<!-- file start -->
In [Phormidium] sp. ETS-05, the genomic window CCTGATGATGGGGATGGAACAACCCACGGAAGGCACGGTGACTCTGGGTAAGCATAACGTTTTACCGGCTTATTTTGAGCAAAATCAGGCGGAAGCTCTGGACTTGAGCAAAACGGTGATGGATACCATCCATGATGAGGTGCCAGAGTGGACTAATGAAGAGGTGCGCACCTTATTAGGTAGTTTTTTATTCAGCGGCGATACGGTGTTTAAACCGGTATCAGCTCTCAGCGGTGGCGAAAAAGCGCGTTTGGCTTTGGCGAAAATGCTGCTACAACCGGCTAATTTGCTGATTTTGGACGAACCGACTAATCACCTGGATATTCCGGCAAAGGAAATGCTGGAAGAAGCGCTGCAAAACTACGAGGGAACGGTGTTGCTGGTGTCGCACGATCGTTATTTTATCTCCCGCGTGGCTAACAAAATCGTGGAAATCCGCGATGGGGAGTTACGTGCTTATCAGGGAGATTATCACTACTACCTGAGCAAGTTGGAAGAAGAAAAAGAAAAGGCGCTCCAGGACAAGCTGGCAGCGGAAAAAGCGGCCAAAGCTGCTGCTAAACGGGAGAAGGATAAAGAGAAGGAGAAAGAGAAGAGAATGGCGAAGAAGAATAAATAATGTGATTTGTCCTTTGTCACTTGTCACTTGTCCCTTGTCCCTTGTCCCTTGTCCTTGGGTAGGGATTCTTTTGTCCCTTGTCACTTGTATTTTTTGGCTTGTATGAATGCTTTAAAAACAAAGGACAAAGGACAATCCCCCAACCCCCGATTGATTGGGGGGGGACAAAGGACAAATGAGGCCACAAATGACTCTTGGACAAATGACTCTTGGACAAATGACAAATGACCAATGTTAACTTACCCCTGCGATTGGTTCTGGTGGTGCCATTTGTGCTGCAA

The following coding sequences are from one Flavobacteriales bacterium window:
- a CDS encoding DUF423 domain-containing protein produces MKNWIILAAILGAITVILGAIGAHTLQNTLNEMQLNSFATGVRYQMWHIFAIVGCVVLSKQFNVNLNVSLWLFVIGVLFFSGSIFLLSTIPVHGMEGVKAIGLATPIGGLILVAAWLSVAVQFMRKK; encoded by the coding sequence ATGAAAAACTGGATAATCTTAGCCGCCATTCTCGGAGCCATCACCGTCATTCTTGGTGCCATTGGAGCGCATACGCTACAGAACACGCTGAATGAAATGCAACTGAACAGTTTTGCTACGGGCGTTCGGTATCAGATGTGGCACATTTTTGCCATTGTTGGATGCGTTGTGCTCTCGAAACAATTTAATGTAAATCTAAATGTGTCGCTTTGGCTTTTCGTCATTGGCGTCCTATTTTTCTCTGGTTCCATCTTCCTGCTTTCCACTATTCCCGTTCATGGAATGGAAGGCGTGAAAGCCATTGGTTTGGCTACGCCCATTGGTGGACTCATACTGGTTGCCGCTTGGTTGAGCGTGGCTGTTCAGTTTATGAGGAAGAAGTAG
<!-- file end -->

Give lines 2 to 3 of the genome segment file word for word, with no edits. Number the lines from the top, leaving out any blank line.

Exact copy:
The following coding sequences are from one Flavobacteriales bacterium window:
- a CDS encoding DUF423 domain-containing protein produces MKNWIILAAILGAITVILGAIGAHTLQNTLNEMQLNSFATGVRYQMWHIFAIVGCVVLSKQFNVNLNVSLWLFVIGVLFFSGSIFLLSTIPVHGMEGVKAIGLATPIGGLILVAAWLSVAVQFMRKK; encoded by the coding sequence ATGAAAAACTGGATAATCTTAGCCGCCATTCTCGGAGCCATCACCGTCATTCTTGGTGCCATTGGAGCGCATACGCTACAGAACACGCTGAATGAAATGCAACTGAACAGTTTTGCTACGGGCGTTCGGTATCAGATGTGGCACATTTTTGCCATTGTTGGATGCGTTGTGCTCTCGAAACAATTTAATGTAAATCTAAATGTGTCGCTTTGGCTTTTCGTCATTGGCGTCCTATTTTTCTCTGGTTCCATCTTCCTGCTTTCCACTATTCCCGTTCATGGAATGGAAGGCGTGAAAGCCATTGGTTTGGCTACGCCCATTGGTGGACTCATACTGGTTGCCGCTTGGTTGAGCGTGGCTGTTCAGTTTATGAGGAAGAAGTAG